Notes and Comments on the Revised Draft Consolidated Chair Text on WTO’s Negotiating Group on Rules – Fisheries Subsidies

  • 19 July 2021

Dr. Glenn B. Gregorio
Director and CEO
Southeast Asian Regional Center for Graduate Study and Research in Agriculture (SEARCA)

  1. Recognizing the importance of conserving coastal and marine resources as further emphasized in the Sustainable Development Goals (SDG 14: Life below water), we support the call that, “No Member shall grant or maintain any subsidy to a vessel or operator engaged in illegal, unreported and unregulated (IUU) fishing.”
  1. As studies have shown, the Philippine fisheries has for years experienced steep declines in catch per unit effort (CPUE) while the marine and capture fisheries landing, both for commercial and municipal fisheries, have followed upward trends due to continuing increases in fishing efforts and shifts in catch composition from more valued to less valued fishes.
  1. It would be of interest to know the actual status of the Philippine fisheries given that we have incomplete comprehensive national baseline data across the country, and systematic resource assessments across the Philippines are still wanting. The continued illegal, unreported and unregulated (IUU) fishing contributed to degradation of coastal habitats and decline in fish biomass.
  1. With about 60% of the total population of the Philippines located in the coastal areas where stubborn poverty is being experienced by Filipino fishermen, the prohibition of subsidies would be instrumental in reducing fishing efforts that if supported with integrative conservation approaches could be instrumental in increasing access by many artisanal and municipal fishers to coastal and marine resources over the long haul. We share the view that this is instrumental in alleviating poverty and promotion of social equity among the coastal communities in a country whose core characteristic is archipelagic.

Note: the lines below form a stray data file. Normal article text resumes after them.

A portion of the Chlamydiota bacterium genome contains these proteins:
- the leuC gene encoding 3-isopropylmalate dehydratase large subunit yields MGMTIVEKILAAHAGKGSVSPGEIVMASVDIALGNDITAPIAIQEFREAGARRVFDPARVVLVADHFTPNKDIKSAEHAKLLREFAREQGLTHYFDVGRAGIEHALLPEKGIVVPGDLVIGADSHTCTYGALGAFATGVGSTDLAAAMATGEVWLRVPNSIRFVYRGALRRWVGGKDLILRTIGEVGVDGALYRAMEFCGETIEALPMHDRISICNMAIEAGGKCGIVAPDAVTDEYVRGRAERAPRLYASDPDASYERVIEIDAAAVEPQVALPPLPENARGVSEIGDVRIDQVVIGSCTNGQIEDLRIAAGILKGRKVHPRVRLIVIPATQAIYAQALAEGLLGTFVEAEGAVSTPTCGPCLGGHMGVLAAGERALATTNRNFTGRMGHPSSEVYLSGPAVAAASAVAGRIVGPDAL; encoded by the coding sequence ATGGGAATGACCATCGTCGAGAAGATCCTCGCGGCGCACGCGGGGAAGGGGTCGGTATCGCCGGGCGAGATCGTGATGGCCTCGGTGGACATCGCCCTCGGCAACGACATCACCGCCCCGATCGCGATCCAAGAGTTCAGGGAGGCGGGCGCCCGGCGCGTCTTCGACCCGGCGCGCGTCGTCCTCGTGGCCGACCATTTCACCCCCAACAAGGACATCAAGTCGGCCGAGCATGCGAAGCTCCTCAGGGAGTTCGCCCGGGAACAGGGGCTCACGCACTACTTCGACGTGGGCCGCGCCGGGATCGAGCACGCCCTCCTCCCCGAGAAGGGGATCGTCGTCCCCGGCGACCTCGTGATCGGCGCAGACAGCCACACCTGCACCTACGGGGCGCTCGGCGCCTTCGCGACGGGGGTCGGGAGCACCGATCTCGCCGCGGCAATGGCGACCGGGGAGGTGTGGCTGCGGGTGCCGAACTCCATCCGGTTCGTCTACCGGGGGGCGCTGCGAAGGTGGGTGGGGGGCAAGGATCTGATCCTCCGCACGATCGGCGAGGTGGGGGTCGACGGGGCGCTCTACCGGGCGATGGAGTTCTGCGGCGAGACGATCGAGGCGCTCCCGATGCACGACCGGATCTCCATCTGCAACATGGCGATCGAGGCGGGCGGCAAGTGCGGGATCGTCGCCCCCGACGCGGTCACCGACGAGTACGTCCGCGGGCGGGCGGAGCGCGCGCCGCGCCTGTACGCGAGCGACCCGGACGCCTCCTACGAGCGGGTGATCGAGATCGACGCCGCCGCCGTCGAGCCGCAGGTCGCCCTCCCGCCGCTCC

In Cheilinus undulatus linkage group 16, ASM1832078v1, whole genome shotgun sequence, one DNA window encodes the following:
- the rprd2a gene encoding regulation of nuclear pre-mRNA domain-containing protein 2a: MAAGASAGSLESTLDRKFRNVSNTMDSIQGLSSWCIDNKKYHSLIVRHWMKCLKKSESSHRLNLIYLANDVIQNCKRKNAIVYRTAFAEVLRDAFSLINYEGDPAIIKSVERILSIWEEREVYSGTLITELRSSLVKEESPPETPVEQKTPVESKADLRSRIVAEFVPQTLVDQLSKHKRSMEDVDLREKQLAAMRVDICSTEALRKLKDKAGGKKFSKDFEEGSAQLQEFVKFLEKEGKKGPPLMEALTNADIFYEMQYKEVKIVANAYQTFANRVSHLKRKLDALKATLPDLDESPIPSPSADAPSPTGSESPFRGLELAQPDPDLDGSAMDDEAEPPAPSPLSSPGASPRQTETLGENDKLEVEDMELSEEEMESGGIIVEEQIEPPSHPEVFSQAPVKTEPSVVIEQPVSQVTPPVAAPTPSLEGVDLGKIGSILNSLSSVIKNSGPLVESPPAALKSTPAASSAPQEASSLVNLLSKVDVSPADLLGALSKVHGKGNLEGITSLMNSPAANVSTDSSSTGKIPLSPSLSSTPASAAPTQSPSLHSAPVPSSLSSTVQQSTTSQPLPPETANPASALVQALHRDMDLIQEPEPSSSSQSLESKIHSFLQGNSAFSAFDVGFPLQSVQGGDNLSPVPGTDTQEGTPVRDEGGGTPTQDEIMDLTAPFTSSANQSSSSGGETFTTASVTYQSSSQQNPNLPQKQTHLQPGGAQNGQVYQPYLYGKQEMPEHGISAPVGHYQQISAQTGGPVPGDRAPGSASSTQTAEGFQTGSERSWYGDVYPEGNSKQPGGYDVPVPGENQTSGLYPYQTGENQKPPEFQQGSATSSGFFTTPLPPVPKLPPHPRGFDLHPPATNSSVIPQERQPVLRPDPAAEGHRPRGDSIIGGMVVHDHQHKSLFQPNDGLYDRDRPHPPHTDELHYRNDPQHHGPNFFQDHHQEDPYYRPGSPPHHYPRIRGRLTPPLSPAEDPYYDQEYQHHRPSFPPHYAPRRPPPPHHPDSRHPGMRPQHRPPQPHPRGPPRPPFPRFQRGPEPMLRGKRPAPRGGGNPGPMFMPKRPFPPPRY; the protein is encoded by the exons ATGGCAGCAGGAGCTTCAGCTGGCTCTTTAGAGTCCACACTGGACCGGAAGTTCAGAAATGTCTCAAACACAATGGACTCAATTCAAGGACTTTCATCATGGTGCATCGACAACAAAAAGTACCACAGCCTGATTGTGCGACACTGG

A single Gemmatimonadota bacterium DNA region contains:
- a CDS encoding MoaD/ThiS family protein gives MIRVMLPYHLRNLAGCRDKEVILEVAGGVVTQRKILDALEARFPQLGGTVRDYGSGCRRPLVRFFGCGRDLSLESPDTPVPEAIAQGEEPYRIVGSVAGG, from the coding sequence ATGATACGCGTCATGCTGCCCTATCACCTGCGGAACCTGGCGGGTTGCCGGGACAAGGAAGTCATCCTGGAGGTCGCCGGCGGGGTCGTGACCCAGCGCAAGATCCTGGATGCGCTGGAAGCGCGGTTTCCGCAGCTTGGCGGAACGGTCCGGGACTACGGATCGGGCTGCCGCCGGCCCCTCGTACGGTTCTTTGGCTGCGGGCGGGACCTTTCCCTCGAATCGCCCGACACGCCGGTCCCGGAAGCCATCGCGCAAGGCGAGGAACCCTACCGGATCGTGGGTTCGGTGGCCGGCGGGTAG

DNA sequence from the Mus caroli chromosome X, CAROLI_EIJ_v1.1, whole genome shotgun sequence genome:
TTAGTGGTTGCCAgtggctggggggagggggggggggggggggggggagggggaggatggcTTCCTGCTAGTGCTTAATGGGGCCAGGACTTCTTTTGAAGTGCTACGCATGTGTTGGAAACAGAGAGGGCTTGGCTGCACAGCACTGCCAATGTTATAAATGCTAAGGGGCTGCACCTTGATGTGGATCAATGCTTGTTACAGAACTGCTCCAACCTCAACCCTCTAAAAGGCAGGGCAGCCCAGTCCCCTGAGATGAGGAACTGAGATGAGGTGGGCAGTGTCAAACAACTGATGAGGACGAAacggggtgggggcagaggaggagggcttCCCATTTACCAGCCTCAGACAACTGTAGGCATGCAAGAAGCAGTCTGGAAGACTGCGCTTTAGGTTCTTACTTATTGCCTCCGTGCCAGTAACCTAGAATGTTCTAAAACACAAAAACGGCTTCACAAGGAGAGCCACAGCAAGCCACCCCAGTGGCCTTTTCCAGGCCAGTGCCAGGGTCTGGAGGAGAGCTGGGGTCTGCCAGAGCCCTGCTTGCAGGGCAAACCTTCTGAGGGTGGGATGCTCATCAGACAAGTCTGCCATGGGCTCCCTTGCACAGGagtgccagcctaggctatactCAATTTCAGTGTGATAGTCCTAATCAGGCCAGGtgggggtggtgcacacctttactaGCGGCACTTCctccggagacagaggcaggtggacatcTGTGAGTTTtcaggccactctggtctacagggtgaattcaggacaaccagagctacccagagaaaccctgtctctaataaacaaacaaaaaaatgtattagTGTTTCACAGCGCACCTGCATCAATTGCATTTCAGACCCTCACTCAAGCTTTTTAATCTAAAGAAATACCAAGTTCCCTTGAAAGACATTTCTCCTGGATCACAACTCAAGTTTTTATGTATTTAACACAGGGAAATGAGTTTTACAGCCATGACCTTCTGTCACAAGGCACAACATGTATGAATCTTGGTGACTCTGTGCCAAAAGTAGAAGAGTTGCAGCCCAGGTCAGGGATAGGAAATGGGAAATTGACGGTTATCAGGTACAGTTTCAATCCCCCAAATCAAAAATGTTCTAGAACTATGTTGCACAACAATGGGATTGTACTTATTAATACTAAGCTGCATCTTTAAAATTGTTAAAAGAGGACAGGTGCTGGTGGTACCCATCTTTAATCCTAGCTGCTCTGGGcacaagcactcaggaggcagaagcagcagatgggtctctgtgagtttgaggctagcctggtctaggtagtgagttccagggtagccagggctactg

1. Given that coastal communities remain among the poorest in the country, an effective and sustained management of coastal resources is important to enhance production of fish and other marine products, including the provision of livelihood and increase in incomes of the fisher households. In a National Economic and Development Authority (NEDA)-commissioned study implemented by SEARCA, we provided an analysis fully supporting the need to implement an integrated and systematic program for a more effective and sustained implementation of the Coastal Resource Management (CRM) programs of the Philippines.

(Photo courtesy of Alfred John Michael C. Yap)